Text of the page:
Consumer confidence dip is bad holiday omen

Index of consumers' moods declines surprisingly in September, highlighting concerns about weak retail sales at year end.

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By Ben Rooney, staff reporter

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  • When the Dow tops 10,000
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NEW YORK ( -- A key measure of consumer confidence fell in September, after a gain in the previous month, raising concerns about retail sales in the upcoming holiday season, a research group said Tuesday.

The Conference Board, a New York-based business research group, said its Consumer Confidence Index fell to 53.1 in September from an upwardly revised 54.5 in August.

Economists were expecting a reading of 57, according to a consensus survey.

"Consumers remain quite apprehensive about the short-term outlook and their incomes," said Lynn Franco, director of the Conference Board Consumer Research Center. "With the holiday season quickly approaching, this is not very encouraging news."

The index component that measures consumers' assessment of the present situation fell to 22.7 from 25.4. The expectation index, which gauges consumers' outlook over the next few months, dropped to 73.3 from 73.8 last month.

The percentage of consumers saying that jobs are currently "hard to get" rose to 47% from 44.3%, while the percentage of those expecting a difficult job market in the months ahead inched lower to 17.9% from 18%.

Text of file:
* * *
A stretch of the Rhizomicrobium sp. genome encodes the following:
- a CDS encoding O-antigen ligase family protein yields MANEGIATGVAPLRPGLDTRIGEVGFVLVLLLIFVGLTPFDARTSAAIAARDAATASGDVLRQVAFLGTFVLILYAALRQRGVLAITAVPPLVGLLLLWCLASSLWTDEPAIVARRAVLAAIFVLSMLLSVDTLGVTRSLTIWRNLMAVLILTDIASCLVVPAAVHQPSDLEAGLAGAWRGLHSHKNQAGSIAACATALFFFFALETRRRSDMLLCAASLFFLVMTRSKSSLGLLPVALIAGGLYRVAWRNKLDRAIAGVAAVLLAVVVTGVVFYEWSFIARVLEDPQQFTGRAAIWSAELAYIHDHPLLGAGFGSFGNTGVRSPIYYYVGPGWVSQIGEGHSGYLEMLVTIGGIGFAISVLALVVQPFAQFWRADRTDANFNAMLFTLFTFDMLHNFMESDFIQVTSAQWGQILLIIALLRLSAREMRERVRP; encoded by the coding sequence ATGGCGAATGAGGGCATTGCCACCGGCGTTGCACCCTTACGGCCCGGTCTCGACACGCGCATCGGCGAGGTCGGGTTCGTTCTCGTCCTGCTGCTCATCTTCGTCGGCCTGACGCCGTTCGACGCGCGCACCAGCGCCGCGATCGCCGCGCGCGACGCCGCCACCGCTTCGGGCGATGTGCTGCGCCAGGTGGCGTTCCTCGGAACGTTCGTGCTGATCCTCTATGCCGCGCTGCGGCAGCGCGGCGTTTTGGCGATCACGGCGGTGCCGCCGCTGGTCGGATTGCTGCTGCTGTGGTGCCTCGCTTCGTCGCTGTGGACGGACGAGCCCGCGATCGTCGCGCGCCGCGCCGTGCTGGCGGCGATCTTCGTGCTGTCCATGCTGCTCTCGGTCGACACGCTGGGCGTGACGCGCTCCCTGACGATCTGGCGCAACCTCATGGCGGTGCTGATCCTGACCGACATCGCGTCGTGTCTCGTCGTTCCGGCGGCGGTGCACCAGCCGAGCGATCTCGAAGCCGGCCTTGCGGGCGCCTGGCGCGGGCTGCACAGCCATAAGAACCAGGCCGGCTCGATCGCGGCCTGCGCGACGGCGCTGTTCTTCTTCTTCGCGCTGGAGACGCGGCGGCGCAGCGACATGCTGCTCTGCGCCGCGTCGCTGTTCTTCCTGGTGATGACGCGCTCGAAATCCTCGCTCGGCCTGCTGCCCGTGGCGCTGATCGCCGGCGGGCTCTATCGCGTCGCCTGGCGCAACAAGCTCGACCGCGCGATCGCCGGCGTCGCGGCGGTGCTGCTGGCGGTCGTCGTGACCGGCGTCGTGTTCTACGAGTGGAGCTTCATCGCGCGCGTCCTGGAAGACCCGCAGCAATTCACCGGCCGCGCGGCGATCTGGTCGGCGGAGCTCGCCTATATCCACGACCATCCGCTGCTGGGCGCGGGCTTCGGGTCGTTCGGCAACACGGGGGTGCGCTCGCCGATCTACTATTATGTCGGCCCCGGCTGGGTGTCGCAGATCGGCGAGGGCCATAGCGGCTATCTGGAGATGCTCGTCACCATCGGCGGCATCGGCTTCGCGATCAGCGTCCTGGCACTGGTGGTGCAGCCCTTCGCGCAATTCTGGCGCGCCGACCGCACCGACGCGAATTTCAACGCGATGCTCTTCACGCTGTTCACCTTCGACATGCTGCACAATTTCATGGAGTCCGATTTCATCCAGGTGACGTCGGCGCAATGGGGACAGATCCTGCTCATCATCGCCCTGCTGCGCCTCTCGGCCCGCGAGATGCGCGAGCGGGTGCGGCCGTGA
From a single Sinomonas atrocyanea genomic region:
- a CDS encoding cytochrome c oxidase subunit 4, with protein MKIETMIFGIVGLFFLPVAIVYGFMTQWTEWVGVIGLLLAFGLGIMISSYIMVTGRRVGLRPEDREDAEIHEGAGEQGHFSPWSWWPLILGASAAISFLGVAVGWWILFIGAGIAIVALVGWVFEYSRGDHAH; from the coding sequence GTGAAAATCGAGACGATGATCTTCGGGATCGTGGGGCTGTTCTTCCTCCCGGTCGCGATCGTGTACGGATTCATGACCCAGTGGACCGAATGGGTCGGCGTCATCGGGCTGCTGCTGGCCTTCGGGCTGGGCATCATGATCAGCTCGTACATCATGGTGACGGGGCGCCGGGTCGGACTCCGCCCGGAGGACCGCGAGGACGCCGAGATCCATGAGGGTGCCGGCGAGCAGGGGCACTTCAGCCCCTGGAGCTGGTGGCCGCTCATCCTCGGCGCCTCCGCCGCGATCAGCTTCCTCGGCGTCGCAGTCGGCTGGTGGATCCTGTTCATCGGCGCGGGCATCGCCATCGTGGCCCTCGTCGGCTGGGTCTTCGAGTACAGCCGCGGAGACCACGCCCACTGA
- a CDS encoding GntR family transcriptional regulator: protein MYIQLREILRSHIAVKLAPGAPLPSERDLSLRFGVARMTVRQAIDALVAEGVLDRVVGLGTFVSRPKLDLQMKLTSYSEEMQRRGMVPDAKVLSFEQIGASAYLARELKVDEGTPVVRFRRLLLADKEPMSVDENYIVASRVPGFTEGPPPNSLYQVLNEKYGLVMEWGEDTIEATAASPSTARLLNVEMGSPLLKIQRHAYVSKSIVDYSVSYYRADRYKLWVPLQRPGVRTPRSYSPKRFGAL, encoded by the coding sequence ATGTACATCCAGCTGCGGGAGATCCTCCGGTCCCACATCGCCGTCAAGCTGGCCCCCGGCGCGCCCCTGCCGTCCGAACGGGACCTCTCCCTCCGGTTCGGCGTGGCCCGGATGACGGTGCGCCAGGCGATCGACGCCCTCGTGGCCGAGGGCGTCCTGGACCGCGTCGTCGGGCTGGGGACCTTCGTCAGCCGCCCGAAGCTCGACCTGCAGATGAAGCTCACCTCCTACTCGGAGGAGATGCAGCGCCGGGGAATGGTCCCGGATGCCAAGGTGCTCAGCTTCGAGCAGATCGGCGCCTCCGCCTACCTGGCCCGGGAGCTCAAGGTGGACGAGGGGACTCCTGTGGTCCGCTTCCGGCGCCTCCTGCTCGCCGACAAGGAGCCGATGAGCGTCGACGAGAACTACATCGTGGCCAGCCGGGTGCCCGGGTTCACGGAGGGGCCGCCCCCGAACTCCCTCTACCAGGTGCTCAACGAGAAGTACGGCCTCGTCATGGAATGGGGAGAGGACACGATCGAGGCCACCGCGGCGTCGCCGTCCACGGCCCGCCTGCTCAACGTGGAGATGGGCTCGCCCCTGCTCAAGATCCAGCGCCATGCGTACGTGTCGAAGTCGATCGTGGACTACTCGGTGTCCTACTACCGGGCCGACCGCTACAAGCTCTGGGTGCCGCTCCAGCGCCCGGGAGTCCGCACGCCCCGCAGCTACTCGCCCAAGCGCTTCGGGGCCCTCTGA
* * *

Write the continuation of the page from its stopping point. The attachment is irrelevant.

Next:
"Consumers are still very concerned about employment conditions," said Mark Vitner, an economist at Wells Fargo.

After falling to an all-time low in February, the overall index has been trending higher as more upbeat economic news helped improve consumers' moods. But the weak job market continues to weigh on consumer confidence and the measure remains at historically low levels.

An overall reading above 90 indicates the economy is solid, and 100 or above signals strong growth.

Retail concerns: The lower reading doesn't bode well for the nation's retailers, who make more than half of their annual profit during the holiday season.

"This year consumers have less income available to spend and credit is tighter," Vitner said.

Overall retail sales surged in August, but the gain was fueled by a temporary government program aimed at boosting car sales. Sales excluding autos were up modestly after a slight decline in the previous month.

The success of the Cash for Clunkers program shows that consumers are responding to incentives, Vitner said. But retailers have been battling slumping sales for several months and may not have the resources to offer big holiday deals.

"I'm not sure retailers are in good shape to offer incentives to get people to go out and spend," Vitner said.

The government will report on September retail sales Oct. 14.

Economy: Tuesday's report, which is based on a survey of 5,000 households, is closely watched because consumer spending makes up the bulk of economic activity in the United States.

On Tuesday, the government will release its final reading on second-quarter gross domestic product.

Economists surveyed by believe GDP, the broadest measure of economic activity, fell at an annual rate of 1.2% in the second quarter. That's a slightly sharper decline than the previously reported 1% drop, but is an improvement over the 6.4% contraction in the first quarter. To top of page

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